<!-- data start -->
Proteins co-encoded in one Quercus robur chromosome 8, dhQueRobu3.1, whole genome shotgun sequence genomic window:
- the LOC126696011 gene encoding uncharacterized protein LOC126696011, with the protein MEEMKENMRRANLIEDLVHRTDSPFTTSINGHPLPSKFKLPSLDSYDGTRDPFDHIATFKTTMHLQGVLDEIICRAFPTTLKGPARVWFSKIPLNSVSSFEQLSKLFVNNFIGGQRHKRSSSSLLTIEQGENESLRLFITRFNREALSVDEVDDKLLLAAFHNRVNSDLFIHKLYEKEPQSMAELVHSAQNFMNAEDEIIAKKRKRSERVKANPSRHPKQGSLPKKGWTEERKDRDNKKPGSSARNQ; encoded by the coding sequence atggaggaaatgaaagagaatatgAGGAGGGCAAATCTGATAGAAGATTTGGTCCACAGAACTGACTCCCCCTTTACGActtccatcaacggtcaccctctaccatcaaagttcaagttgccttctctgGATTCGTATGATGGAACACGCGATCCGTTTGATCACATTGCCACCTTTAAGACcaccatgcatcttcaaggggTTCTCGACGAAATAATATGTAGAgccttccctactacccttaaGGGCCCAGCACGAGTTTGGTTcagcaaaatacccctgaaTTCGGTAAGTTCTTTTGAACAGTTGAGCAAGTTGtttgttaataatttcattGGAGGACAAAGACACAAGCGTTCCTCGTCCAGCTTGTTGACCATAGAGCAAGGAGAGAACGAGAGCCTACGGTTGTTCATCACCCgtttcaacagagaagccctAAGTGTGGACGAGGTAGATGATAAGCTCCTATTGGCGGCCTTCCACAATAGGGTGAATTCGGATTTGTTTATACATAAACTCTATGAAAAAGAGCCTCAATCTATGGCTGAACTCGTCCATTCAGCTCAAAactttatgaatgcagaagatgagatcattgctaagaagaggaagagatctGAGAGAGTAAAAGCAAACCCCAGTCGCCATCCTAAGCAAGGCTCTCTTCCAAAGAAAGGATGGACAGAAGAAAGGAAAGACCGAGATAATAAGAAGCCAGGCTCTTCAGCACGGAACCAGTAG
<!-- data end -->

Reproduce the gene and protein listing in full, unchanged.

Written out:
Proteins co-encoded in one Quercus robur chromosome 8, dhQueRobu3.1, whole genome shotgun sequence genomic window:
- the LOC126696011 gene encoding uncharacterized protein LOC126696011, with the protein MEEMKENMRRANLIEDLVHRTDSPFTTSINGHPLPSKFKLPSLDSYDGTRDPFDHIATFKTTMHLQGVLDEIICRAFPTTLKGPARVWFSKIPLNSVSSFEQLSKLFVNNFIGGQRHKRSSSSLLTIEQGENESLRLFITRFNREALSVDEVDDKLLLAAFHNRVNSDLFIHKLYEKEPQSMAELVHSAQNFMNAEDEIIAKKRKRSERVKANPSRHPKQGSLPKKGWTEERKDRDNKKPGSSARNQ; encoded by the coding sequence atggaggaaatgaaagagaatatgAGGAGGGCAAATCTGATAGAAGATTTGGTCCACAGAACTGACTCCCCCTTTACGActtccatcaacggtcaccctctaccatcaaagttcaagttgccttctctgGATTCGTATGATGGAACACGCGATCCGTTTGATCACATTGCCACCTTTAAGACcaccatgcatcttcaaggggTTCTCGACGAAATAATATGTAGAgccttccctactacccttaaGGGCCCAGCACGAGTTTGGTTcagcaaaatacccctgaaTTCGGTAAGTTCTTTTGAACAGTTGAGCAAGTTGtttgttaataatttcattGGAGGACAAAGACACAAGCGTTCCTCGTCCAGCTTGTTGACCATAGAGCAAGGAGAGAACGAGAGCCTACGGTTGTTCATCACCCgtttcaacagagaagccctAAGTGTGGACGAGGTAGATGATAAGCTCCTATTGGCGGCCTTCCACAATAGGGTGAATTCGGATTTGTTTATACATAAACTCTATGAAAAAGAGCCTCAATCTATGGCTGAACTCGTCCATTCAGCTCAAAactttatgaatgcagaagatgagatcattgctaagaagaggaagagatctGAGAGAGTAAAAGCAAACCCCAGTCGCCATCCTAAGCAAGGCTCTCTTCCAAAGAAAGGATGGACAGAAGAAAGGAAAGACCGAGATAATAAGAAGCCAGGCTCTTCAGCACGGAACCAGTAG